While all five runs in it were charged to Frankoff, it would certainly have been less expensive, had the D-backs defense played their part. After a lead-off single, Frankoff coaxed what looked like a tailor-made groundball to Josh Rojas. But he booted it, and instead of the double-play which would have cleared the bases and put two outs up, he could only get the man at first. Frankoff was clearly not happy, then walking some Goldschmidt guy and hitting Arenado to load the bases. In the space of five pitches, the score went from 1-0 to 6-0. Molina hit a two-run single and O’Neill a two-run double, both on the first pitch, and an RBI groundout later in the inning completed the damage.

He hit for himself in the bottom of the third. Something of a surprise, but we needed something approaching length. The last five starts for Arizona had totaled just 20.1 innings, with only Merrill Kelly even completing five frames. But he did at least reach base for the first time in his MLB career, drawing a walk from Wainwright. That was better than the eight “hitters” in the line-up had done the first time through the order, going 0-for-8 with three strikeouts. The K’s of Ketel Marte and Eduardo Escobar in the first were almost identical. Foul off a 75 mph curveball, then take a 92 mph fastball/sinker for a called strike three. Any hopes of this being even a competitive loss seemed slim.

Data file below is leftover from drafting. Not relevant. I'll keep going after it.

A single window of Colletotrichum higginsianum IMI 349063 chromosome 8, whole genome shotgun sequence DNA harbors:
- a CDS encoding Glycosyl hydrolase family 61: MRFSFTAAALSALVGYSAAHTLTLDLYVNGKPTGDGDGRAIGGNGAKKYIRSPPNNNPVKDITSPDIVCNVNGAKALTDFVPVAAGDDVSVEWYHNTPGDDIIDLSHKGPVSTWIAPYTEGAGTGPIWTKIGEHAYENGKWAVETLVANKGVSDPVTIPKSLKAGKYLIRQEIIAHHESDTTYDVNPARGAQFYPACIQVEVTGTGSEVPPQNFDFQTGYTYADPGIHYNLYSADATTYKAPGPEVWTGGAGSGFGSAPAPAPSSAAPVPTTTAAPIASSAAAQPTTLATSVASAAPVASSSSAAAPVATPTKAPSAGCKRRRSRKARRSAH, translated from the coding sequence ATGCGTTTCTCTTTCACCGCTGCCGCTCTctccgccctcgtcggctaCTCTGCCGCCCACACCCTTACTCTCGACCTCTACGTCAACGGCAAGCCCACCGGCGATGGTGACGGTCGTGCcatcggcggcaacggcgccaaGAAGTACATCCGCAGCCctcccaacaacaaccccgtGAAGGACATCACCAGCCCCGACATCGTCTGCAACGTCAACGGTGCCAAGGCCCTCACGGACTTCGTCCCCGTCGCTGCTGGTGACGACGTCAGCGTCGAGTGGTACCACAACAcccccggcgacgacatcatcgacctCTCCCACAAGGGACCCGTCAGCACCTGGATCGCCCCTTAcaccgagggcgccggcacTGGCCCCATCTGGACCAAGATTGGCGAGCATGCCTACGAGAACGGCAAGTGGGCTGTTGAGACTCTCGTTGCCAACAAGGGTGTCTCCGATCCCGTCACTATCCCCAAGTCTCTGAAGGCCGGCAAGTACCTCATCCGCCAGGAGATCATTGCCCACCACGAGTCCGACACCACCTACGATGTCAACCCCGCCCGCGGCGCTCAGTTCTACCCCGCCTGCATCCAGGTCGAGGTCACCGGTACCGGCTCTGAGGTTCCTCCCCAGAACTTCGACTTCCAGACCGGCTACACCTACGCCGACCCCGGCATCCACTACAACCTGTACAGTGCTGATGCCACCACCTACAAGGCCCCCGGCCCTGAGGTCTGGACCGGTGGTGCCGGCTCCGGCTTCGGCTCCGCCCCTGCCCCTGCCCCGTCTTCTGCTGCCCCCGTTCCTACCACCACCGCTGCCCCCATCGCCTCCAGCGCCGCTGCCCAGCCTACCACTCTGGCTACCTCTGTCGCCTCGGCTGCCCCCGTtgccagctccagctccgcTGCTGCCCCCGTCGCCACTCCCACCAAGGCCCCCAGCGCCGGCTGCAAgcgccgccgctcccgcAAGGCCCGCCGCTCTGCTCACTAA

Frankoff ended up going five innings, allowing one more run on a solo home-run to O’Neill in the fifth. He was charged with seven runs on five hits and four walks, with two hit batters and five strikeouts - though as noted, wasn’t quite as bad as that line suggests. His career ERA is now 9.22 though, and you have to imagine he’s only getting starts because we don’t really have anyone better. Escobar had broken up the no-hjtter with a one-out double in the fourth, though inevitably was stranded there. But with the D-backs 7-0 down in the middle of the fifth. there seemed little room for optimism. Put it this way, I was plowing into the Pabst Blue Ribbon like there was no tomorrow.